The survey was conducted as part of the development of a new economic indicator launched earlier this month named the USG + U.S. Chamber of Commerce Commercial Construction Index. It was designed to gauge such trends as backlogs, revenue projections, access to financing and labor issues.

Two-thirds of the contractors surveyed predicted there would be more workers in the next six months. But 61% of the respondents reported problems finding skilled laborers in such trades as concrete, interior finishes, masonry, electrical and plumbing.

“There is reason for concern in the lack of qualified talent,” said Tom Donohue, chief executive of the Chamber in a written statement.

Industry officials are warning that labor shortages will become more acute if the Trump administration moves ahead with its plan to spend $1 trillion on infrastructure. “We couldn’t absorb $1 trillion worth of brand new work,” said Mr. Jones. “We’re already strapped just dealing with the work we already have.”

Labor shortages are partly due to the increasing number of construction projects moving forward. During the first four months of this year, construction spending amounted to $359.5 billion, 5.8% more than the same period in 2016, according to the U.S. Census Bureau.

Also, tens of thousands of workers left the building trades during the economic downturn. Even before it hit, the construction workforce was aging, Mr. Jones said.

“You had an aging workforce in an industry that doesn’t lend itself to long careers because it’s hard, physical work and then you lose a whole bunch of people,” he said.

The USG and Chamber survey asked four questions on coping strategies to the 61% of respondents who said they’re having difficulty finding skilled labor.



New Homes Just Keep Getting Pricier, but Buyers Keep Coming

Clare Trapass0, Realtor.com, June 20e4e9751b5285d62d03603ffca29f6f8w-c0xd-w685_h860_q803, 2017

Looking for a deal on a newly constructed home? Well, you’re not likely to get one if current trends continue.

The median price for a new home hit its highest level in May, as builders put up fewer  affordable homes, priced under $300,000, compared with the same month a year earlier, according to a joint report by the U.S. Census Bureau and U.S. Department of Housing and Urban Development.

(Realtor.com® looked only at the seasonally adjusted numbers in the report. These have been smoothed out over 12 months to account for seasonal fluctuations.)

But the higher price tags didn’t dissuade buyers who purchased 610,000 brand-new homes in May—an increase of 2.9% from April and 8.9% from May 2016.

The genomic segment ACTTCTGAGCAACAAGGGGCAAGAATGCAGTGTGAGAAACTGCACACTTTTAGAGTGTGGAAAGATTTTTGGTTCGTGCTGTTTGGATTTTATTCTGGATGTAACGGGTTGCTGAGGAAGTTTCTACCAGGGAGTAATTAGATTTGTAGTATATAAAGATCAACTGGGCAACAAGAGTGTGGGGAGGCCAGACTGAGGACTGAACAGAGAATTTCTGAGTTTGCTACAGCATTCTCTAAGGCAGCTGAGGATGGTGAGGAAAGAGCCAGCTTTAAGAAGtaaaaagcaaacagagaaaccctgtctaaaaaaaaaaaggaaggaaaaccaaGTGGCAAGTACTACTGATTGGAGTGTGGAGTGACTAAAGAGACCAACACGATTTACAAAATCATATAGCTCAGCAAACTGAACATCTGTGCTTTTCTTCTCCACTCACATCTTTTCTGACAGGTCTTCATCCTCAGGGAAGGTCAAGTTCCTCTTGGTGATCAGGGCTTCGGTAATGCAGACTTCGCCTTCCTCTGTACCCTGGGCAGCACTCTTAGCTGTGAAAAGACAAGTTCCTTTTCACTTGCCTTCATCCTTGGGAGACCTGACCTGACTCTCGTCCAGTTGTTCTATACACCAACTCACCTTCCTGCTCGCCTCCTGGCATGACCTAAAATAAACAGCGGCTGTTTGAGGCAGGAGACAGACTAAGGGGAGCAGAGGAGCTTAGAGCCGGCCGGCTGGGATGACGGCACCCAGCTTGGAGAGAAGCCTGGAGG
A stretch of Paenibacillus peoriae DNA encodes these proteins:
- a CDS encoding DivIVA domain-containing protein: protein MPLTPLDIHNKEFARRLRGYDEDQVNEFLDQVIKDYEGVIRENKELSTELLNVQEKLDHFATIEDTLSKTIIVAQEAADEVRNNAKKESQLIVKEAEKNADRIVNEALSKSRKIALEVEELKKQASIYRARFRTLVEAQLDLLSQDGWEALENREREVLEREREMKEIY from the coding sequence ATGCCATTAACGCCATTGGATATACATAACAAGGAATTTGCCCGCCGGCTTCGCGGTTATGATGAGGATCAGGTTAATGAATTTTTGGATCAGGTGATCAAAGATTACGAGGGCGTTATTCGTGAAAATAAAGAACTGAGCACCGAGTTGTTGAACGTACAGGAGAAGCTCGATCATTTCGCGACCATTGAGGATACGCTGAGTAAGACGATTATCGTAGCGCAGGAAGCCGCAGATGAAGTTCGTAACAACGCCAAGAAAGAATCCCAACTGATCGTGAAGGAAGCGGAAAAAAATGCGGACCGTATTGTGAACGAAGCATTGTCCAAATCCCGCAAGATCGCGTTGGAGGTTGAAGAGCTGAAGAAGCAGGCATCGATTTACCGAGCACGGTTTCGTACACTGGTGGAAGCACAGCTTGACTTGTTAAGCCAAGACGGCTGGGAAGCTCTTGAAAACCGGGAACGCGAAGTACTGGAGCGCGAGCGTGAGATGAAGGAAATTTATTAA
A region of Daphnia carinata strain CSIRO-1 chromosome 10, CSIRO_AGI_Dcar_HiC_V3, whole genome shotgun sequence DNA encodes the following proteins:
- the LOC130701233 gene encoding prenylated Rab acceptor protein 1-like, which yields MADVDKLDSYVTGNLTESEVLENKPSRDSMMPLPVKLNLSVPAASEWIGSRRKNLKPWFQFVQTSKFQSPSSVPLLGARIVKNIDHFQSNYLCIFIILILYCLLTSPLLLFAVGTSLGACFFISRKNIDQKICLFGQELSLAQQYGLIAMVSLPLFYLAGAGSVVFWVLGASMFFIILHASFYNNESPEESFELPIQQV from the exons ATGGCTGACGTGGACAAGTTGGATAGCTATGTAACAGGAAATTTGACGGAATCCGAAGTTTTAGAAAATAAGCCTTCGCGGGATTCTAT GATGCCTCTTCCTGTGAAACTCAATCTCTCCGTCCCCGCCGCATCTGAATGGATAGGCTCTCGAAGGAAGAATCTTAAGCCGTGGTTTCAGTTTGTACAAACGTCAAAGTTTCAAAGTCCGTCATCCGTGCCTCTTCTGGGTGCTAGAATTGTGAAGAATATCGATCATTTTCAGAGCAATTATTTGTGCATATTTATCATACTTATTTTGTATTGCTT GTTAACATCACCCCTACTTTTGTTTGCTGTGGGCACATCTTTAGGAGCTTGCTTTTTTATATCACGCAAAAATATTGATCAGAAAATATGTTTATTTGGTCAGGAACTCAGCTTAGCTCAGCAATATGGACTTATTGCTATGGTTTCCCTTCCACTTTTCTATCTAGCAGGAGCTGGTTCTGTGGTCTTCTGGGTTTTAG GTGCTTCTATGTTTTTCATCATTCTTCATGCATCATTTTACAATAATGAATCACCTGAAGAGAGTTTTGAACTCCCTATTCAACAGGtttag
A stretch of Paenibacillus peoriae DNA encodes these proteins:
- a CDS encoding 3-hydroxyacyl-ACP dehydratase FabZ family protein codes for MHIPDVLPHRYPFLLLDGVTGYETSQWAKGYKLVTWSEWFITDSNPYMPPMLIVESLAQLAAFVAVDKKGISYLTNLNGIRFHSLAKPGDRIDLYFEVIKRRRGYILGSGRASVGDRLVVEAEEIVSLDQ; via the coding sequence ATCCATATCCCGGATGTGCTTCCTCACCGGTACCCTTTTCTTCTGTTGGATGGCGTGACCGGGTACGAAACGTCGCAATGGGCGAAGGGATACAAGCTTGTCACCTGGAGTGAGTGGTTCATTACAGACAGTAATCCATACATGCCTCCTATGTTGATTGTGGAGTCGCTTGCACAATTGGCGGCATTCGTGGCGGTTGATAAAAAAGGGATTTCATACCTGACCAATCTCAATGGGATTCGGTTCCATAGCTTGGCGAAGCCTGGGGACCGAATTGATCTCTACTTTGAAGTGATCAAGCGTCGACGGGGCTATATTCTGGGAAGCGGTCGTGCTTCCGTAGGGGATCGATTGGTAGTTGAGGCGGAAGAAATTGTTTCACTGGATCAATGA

The median price of a newly built home was $345,800 in May—the highest it’s ever been. The price rose nearly 11.5% from April and 16.8% from the same month a year earlier.

That’s because builders must contend with higher land, construction worker, and material costs these days. It’s also harder for builders—smaller ones in particular—to get financing on these projects.

Only about 6,000 newly constructed homes priced between $150,000 and $199,999 were sold in May. That’s up a little from 5,000 in April, but well shy of the 9,000 that buyers closed on in May 2016. Buyers also scooped up fewer homes in the $200,000 to $299,999 price range, with just 14,000 sales. That’s down from 22,000 sales in April and 16,000 sales in May 2016.

(About 2,000 homes priced below $150,000 were sold in May—up from 1,000 in April and the same number, 2,000, as the previous year.)

However, the number of properties in the higher price ranges rose sharply—despite surging demand from cash-strapped buyers for lower-priced abodes.

New homes were nearly 36.8% pricier than existing ones (i.e., homes that have been previously lived in) in May. The median price of an existing home reached an all-time high of $252,800 in May, according to the most recent National Association of Realtors® report.

The majority of new-home sales were in the South, where the lower cost of taxes and living makes it appealing for both businesses and transplants. About 360,000 newly constructed homes were purchased in the region, up 6.2% from April and 15% from May 2016.

The West, home to Silicon Valley, had the second-most new-home sales, at 162,000. That was a 13.3% rise from April and a 14.1% bump from the same month a year earlier.

Meanwhile, the number of new-home sales dropped in the Midwest and the Northeast. In the Midwest, they plummeted to 55,000—down 25.7% from April and falling 23.6% from the previous May. This is the lowest they’ve been all year.

In the Northeast, sales also fell 10.8% from April and remained the same, at 33,000, as May 2016.

Clare Trapasso is the senior news editor of realtor.com and an adjunct journalism professor. She previously wrote for a Financial Times publication and the New York Daily News. Contact her at clare.trapasso@move.com.